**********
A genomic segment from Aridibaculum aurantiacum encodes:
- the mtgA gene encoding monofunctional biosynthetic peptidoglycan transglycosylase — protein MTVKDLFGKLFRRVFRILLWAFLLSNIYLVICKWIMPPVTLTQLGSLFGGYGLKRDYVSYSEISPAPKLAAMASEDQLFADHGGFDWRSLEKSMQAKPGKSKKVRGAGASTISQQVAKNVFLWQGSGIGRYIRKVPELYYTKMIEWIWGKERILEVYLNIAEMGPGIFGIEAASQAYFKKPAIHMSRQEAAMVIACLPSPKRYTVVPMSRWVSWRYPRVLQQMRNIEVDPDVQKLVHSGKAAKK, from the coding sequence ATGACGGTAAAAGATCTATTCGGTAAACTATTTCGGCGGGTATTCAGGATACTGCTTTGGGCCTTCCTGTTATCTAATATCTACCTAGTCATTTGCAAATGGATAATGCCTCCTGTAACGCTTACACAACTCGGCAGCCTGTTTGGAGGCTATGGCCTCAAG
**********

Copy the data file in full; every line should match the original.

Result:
A genomic segment from Aridibaculum aurantiacum encodes:
- the mtgA gene encoding monofunctional biosynthetic peptidoglycan transglycosylase — protein MTVKDLFGKLFRRVFRILLWAFLLSNIYLVICKWIMPPVTLTQLGSLFGGYGLKRDYVSYSEISPAPKLAAMASEDQLFADHGGFDWRSLEKSMQAKPGKSKKVRGAGASTISQQVAKNVFLWQGSGIGRYIRKVPELYYTKMIEWIWGKERILEVYLNIAEMGPGIFGIEAASQAYFKKPAIHMSRQEAAMVIACLPSPKRYTVVPMSRWVSWRYPRVLQQMRNIEVDPDVQKLVHSGKAAKK, from the coding sequence ATGACGGTAAAAGATCTATTCGGTAAACTATTTCGGCGGGTATTCAGGATACTGCTTTGGGCCTTCCTGTTATCTAATATCTACCTAGTCATTTGCAAATGGATAATGCCTCCTGTAACGCTTACACAACTCGGCAGCCTGTTTGGAGGCTATGGCCTCAAG